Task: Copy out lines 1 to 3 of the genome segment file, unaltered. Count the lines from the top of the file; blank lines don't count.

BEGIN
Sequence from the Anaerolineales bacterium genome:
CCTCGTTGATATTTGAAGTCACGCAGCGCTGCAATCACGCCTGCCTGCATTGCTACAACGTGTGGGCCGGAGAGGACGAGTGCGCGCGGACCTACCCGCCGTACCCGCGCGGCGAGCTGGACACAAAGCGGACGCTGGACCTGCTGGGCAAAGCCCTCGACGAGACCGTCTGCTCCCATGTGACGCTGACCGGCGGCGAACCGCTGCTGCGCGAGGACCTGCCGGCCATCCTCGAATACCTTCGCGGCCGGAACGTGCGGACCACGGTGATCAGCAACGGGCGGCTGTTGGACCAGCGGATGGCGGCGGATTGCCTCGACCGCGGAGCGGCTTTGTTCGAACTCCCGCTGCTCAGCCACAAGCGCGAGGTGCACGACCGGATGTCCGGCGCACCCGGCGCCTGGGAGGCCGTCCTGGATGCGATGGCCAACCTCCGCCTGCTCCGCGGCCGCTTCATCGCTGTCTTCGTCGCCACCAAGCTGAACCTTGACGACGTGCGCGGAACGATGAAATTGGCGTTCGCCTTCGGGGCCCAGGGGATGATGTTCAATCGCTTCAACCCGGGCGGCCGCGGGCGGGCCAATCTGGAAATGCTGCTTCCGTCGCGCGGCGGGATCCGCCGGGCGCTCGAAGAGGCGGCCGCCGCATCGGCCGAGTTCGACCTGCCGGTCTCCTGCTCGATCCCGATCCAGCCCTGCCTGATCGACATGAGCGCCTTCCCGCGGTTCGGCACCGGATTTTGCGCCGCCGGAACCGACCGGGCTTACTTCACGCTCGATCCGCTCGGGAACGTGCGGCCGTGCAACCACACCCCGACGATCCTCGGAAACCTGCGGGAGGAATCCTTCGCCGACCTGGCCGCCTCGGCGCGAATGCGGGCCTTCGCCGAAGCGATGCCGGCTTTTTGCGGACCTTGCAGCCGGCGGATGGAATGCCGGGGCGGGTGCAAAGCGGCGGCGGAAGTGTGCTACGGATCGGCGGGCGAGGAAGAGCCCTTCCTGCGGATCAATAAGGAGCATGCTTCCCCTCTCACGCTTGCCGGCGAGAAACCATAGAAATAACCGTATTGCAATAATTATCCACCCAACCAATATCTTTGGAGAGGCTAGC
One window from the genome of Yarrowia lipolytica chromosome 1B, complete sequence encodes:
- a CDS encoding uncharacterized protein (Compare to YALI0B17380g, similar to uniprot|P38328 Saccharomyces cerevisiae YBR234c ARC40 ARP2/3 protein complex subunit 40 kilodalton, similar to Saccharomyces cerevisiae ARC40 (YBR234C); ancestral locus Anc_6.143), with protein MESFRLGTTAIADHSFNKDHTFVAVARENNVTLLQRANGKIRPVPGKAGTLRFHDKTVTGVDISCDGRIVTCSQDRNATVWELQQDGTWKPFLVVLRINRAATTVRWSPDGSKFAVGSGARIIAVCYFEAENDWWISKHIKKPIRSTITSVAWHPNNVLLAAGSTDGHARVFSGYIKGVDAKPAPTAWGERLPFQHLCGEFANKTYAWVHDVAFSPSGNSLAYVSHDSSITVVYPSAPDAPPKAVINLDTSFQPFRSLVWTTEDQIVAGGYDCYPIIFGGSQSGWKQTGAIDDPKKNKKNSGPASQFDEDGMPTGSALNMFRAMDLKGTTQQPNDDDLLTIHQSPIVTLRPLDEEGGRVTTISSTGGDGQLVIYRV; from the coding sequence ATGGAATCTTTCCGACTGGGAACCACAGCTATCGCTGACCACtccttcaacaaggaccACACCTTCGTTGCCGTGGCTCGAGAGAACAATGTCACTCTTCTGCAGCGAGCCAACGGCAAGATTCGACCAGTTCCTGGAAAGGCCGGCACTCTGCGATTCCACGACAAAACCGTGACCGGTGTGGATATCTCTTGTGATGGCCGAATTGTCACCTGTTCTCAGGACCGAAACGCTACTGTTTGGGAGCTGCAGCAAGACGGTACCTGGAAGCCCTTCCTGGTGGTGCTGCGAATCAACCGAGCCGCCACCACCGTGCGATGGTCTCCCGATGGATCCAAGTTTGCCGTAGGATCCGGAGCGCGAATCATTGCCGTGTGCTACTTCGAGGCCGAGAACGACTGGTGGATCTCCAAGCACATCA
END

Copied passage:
Sequence from the Anaerolineales bacterium genome:
CCTCGTTGATATTTGAAGTCACGCAGCGCTGCAATCACGCCTGCCTGCATTGCTACAACGTGTGGGCCGGAGAGGACGAGTGCGCGCGGACCTACCCGCCGTACCCGCGCGGCGAGCTGGACACAAAGCGGACGCTGGACCTGCTGGGCAAAGCCCTCGACGAGACCGTCTGCTCCCATGTGACGCTGACCGGCGGCGAACCGCTGCTGCGCGAGGACCTGCCGGCCATCCTCGAATACCTTCGCGGCCGGAACGTGCGGACCACGGTGATCAGCAACGGGCGGCTGTTGGACCAGCGGATGGCGGCGGATTGCCTCGACCGCGGAGCGGCTTTGTTCGAACTCCCGCTGCTCAGCCACAAGCGCGAGGTGCACGACCGGATGTCCGGCGCACCCGGCGCCTGGGAGGCCGTCCTGGATGCGATGGCCAACCTCCGCCTGCTCCGCGGCCGCTTCATCGCTGTCTTCGTCGCCACCAAGCTGAACCTTGACGACGTGCGCGGAACGATGAAATTGGCGTTCGCCTTCGGGGCCCAGGGGATGATGTTCAATCGCTTCAACCCGGGCGGCCGCGGGCGGGCCAATCTGGAAATGCTGCTTCCGTCGCGCGGCGGGATCCGCCGGGCGCTCGAAGAGGCGGCCGCCGCATCGGCCGAGTTCGACCTGCCGGTCTCCTGCTCGATCCCGATCCAGCCCTGCCTGATCGACATGAGCGCCTTCCCGCGGTTCGGCACCGGATTTTGCGCCGCCGGAACCGACCGGGCTTACTTCACGCTCGATCCGCTCGGGAACGTGCGGCCGTGCAACCACACCCCGACGATCCTCGGAAACCTGCGGGAGGAATCCTTCGCCGACCTGGCCGCCTCGGCGCGAATGCGGGCCTTCGCCGAAGCGATGCCGGCTTTTTGCGGACCTTGCAGCCGGCGGATGGAATGCCGGGGCGGGTGCAAAGCGGCGGCGGAAGTGTGCTACGGATCGGCGGGCGAGGAAGAGCCCTTCCTGCGGATCAATAAGGAGCATGCTTCCCCTCTCACGCTTGCCGGCGAGAAACCATAGAAATAACCGTATTGCAATAATTATCCACCCAACCAATATCTTTGGAGAGGCTAGC
One window from the genome of Yarrowia lipolytica chromosome 1B, complete sequence encodes: